Hey @Shaggymech, I appreciate your enthusiasm but do me a favor a slow down juusssst a hair. I know you’re pumped and doing research fast, but much of what you’re posting is incorrect or inapplicable to NanoEFI. I’m a big quality over quantity man and prefer slower more deliberate conversation.
That said, I think you’ll be very happy with the answers:
A good question paired with an incorrect assumption
Not half… NanoEFI is able to generate both positive +12v and negative -12v sides of the trigger pulse just fine.
Further than that, you can can also set whether the generated pulse for the CDI is produced negative-first, or positive-first. It’s a toggle in Airtune’s GUI.
Speaking specifically to the GY6 AC and DC versions, both trigger exactly the same.
And also generally speaking, although there are many (many) variations out there, there is no “AC” specific trigger, or “DC” specific trigger. When you hear “AC vs. DC”, that’s referring to the power source. Not describing the shape of the trigger signal.
I’m not looking to officially support so many different types of CDIs. It’s just not practical. So my default answer will almost always be to “use the perfectly good and well tested CDI included in the kit”.
It’s best to let NanoEFI handle the intelligent bits of ignition timing, we just want a dumb reliable (and affordable) CDI to produce a spark when we tell it. Also it must be cheap enough to keep spares on hand, and readily available brand new.
I should say that it’s important not to confuse cheap with inadequate. NanoEFI has my name on it, and I won’t send out parts that need to be upgraded in order to work as expected. The CDI I’ve selected for NanoEFI is the original version GY6 DC CDI from 15 years ago. Before the design was iterated into the ground to reduce costs. The newer versions are the poorly performing nonsense you see all over eBay and Amazon these days. I have a lot of history with this unit both personally and professionally. It’s rock solid, priced exactly right, and sourced through my long standing supplier by the tens of thousands.
With that said though, just because I think a certain way doesn’t mean I’ll lock others into that paradigm if there is a practical way to keep other options open. So you’ll still be able to use other CDIs if you’re interested doing the legwork to dial it in. However, I’m not in a hurry to implement the CDI learning/mapping feature. I consider this beyond the scope of our initial release and it’s not a part of my plans for the near future.
Especially during BETA, I want everyone running as close to standard gear as possible. Doubly so when it comes to ignition and the potential for serious engine damage if guys are getting too experimental too soon.
That’s the plan. Only DC though. There aren’t any practical advantages to including an AC CDI option, but a lot of potential for compatibility headaches.
And I don’t want to manage more SKUs than necessary. Lean is king.
For updating most older systems, just use the included CDI and coil. You could call it an overhaul, but that conveys more hassle than it actually is to convert. Or don’t convert, and keep the points. Either way is fine.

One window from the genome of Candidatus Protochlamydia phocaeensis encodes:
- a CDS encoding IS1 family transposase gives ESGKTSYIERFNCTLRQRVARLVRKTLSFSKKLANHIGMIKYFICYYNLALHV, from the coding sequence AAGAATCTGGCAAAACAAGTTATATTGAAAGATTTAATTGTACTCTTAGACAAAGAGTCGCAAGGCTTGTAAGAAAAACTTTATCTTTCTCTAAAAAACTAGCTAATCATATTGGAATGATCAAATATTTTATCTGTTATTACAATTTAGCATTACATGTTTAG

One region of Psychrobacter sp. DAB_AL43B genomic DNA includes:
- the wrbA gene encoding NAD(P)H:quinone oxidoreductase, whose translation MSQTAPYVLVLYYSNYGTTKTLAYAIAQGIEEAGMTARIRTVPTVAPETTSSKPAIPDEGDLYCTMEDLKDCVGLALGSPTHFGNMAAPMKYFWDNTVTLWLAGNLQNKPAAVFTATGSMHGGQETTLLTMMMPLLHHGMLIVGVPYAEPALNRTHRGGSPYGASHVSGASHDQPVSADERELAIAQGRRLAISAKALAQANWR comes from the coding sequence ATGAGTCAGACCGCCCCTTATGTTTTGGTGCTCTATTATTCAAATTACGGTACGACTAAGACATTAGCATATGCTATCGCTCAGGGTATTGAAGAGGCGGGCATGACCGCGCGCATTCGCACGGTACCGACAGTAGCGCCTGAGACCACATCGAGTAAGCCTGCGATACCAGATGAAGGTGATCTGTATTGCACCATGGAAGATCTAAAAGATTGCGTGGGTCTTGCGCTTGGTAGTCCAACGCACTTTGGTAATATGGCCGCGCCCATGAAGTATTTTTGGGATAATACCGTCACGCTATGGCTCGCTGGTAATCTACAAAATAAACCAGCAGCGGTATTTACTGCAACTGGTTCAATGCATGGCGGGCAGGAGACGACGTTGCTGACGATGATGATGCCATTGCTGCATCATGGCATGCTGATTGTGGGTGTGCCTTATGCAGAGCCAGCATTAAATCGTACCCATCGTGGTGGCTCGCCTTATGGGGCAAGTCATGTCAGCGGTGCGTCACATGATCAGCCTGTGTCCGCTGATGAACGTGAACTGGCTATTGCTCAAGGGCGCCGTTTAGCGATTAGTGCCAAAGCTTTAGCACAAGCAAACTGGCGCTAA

The more critical issue is making sure to supply the ECU with an appropriate source of trigger timing from the crank. For simple installs NanoEFI supports sensorless trigger sources, even right off of the kill wire.
For more advanced installs, linear hall sensor input works right now with a bit of external circuitry. I still have decoder work to do for N-2 patterns, but this will be ready and buttoned up before BETA.
Use the CDI!
It’s important to avoid assuming that everyone has the same goal. The level of precision you’re asking for already exists in NanoEFI. But we should all be careful asserting a “right” way (especially myself). Everyone is going to have different expectations and only a certain amount of complexity they want to deal with. We should allow people to get as advanced as they feel ready to tackle, as they’re ready.
I prefer tight ignition control personally, and tend to spend too much time chasing zeros if I’m completely honest. However, for every one of us interested in nailing theoretical optimals, there are 9,999 others who straight and simple just want to ride each and every time they turn the key without fail. With minimal tinkering and the least wrench time possible. That requires that we loosen up on certain aspects of control so our tolerances are forgiving to the widest degree of skill levels, and variables in the field.
So in the end, you have the basic option to run sensorless triggering which allows for ignition timing of around ±1° and a painless installation. Or fabricate a 60-2 or similar encoder wheel setup and get sub-degree precision. The advanced features are there for those of us wanting them. And entry level functionality for the rest of us just wanting to kick that old smelly carb.
Speak for yourself man, I’m after a bit of healthy decel pop and gurgle
In the end “to each their own” is what matters, my role here long term is to provide the feature set and flexibility to do both.